The second behavior is open innovation opportunity and threats. Paul Trott discusses how a changeover from the linear model of science and innovation of the past to the triadic interaction of academia, industry, and the market forms the basis of today's models of innovation (p. 129). The “open innovation” milieu is reviewed as a realistic opportunity for innovation management, but caution is also given related to information leakage and knowledge losses, to dangers of imitation, counterfeiting, and innovation, and to unauthorized reverse engineering (i.e., nonconsensual acquisition of technical knowledge) in those endeavors.

    In the opinion of the reviewer, regarding this second behavior we can indeed overcome the shortcomings, or at least keep a tight rein on them, if we replace the triad model with a star-delta model in our understanding. We would add a fourth country-specific politico-legal dimension to the prevailing innovation triad model as the central node in a star-delta operational cycle, with the central node influencing the three individual nodes in a static condition in the star mode but disengaging itself in the dynamic state when innovations are worked out in the delta mode by interactions of the triadic nodes.

    Assimilation of acquired knowledge is the third behavior. Early stage integration mechanism is important in successful R&D acquisitions (p. 162). Authors describe knowledge observability as “the extent to which the knowledge-base can be understood through observation” and knowledge mobility as “the extent to which the knowledge-base of the R&D centre can be separated from its physical setting” (fromBirkinshaw, 2002). The more the knowledge is human dependent, the more mobile is it; thus, more human integration is required for a successful R&D acquisition. Task integration should be the appropriate assimilation methodology for codified knowledge elements. The following matrix can be used to capture the success propositions in brief.



    Focus on high levels of human integration

    Mergers and acquisitions (M&As) M&A integration becomes successful with high levels of task integration and human integration



    Focus on high level of task integration at the early stage, followed by a strong human integration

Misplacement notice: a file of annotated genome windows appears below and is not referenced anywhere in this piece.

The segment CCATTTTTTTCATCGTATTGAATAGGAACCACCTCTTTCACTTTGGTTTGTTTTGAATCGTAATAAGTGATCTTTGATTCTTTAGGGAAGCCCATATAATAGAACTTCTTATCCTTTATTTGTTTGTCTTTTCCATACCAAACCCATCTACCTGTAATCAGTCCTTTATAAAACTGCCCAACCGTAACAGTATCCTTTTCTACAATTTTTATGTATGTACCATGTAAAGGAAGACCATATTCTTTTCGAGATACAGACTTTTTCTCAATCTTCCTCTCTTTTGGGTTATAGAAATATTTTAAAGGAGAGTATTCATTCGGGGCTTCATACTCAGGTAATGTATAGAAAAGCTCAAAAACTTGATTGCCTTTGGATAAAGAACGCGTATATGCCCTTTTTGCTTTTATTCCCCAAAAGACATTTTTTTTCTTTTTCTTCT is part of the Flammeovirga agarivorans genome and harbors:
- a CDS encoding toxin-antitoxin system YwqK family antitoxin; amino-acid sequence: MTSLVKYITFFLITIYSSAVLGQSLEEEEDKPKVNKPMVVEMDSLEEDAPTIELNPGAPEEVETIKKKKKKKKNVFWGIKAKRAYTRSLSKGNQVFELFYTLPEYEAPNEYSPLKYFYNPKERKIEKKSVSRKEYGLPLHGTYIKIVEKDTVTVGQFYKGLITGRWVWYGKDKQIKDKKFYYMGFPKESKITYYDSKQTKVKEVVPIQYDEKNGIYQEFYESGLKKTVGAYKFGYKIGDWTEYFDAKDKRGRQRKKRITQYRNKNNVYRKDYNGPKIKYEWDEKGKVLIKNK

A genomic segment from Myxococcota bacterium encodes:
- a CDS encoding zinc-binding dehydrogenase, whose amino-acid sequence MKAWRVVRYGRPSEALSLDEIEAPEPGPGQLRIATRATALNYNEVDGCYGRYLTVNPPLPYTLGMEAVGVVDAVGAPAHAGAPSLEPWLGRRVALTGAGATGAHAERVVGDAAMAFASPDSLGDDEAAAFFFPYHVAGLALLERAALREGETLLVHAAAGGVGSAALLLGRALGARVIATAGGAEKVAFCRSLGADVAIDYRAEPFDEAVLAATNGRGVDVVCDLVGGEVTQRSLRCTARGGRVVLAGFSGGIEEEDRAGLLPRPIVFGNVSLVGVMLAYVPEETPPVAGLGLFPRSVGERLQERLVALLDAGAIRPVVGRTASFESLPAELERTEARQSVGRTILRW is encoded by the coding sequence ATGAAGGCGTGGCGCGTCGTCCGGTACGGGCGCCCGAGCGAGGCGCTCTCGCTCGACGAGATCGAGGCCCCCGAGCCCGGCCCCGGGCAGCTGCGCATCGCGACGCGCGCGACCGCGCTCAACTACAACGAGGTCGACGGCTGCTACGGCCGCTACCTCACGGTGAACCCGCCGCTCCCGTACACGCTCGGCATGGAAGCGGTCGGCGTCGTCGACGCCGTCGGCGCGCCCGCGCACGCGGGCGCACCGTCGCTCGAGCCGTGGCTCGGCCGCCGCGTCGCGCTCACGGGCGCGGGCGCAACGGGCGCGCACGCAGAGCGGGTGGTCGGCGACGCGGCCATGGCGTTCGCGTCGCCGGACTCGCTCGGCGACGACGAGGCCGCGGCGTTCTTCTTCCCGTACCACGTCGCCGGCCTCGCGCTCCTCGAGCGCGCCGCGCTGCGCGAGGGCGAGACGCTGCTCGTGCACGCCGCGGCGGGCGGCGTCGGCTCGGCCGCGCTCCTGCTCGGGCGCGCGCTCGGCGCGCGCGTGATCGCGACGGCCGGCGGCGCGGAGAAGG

Focus on task integration







    In collaboration across geographies, the fourth behavior, multinational firms overcome communication difficulty posed by language barriers via the use of e-collaboration tools using graphics. E-collaboration between global virtual members in the open innovation mode significantly enhances communication and, hence, effective NPD in the supply chain.

    Regarding demand for innovation, the fifth behavior, favorable demand conditions for appropriation of innovation benefits enhance occurrence of innovation. Demand prospects, type and intensity of competition, market structure, factors governing the production of knowledge (i.e., appropriability, technological opportunities), resource endowment, and the firm size determine a firm's innovative activity (p. 188). Limited competitive pressure is conducive, but presence of more competitors is detrimental. Both the “demand-pull” and “technology-push” effects are important to a firm's innovation performance.

    This research, on one hand, finds that “a firm that reports that it is financially constrained but not otherwise constrained is adversely affected in its pursuit of R&D activity,” and simultaneously, on the other hand, that “a firm facing a priori hampering factors other than financial constraints is less willing to undertake R&D activities and thus less likely to be hit by financial constraints. Adverse factors per se impact innovative behavior in firms.

    Overall, the book may be somewhat theory-heavy; after all, it is essentially a collection of thematic research papers. Nevertheless, all the papers can be seen as having relevance in the real world. For researchers, the book provides a good load of information and rich references. In sum, the text is well edited, well produced, and relatively jargon-free—see, for example, the captivating literature survey paper by Paul Trott, “Exploring Knowledge Flows and Losses in the ‘Open Innovation’ Age” (pp. 126–150). However, because at its very core this is a collection of research papers with many details, the book is no fast read. Of course, after going through the opening introduction by the volume editors (pp. 1–10), a reader can pick up any chapter at will without any difficulty in appreciating the theme and with no loss of continuity. This will help readers enjoy the issues discussed in a much more poised and reflective mode.

    Released: October 4, 2013, 10:37 am | Updated: October 30, 2013, 11:49 am
    Keywords: PDMA Blog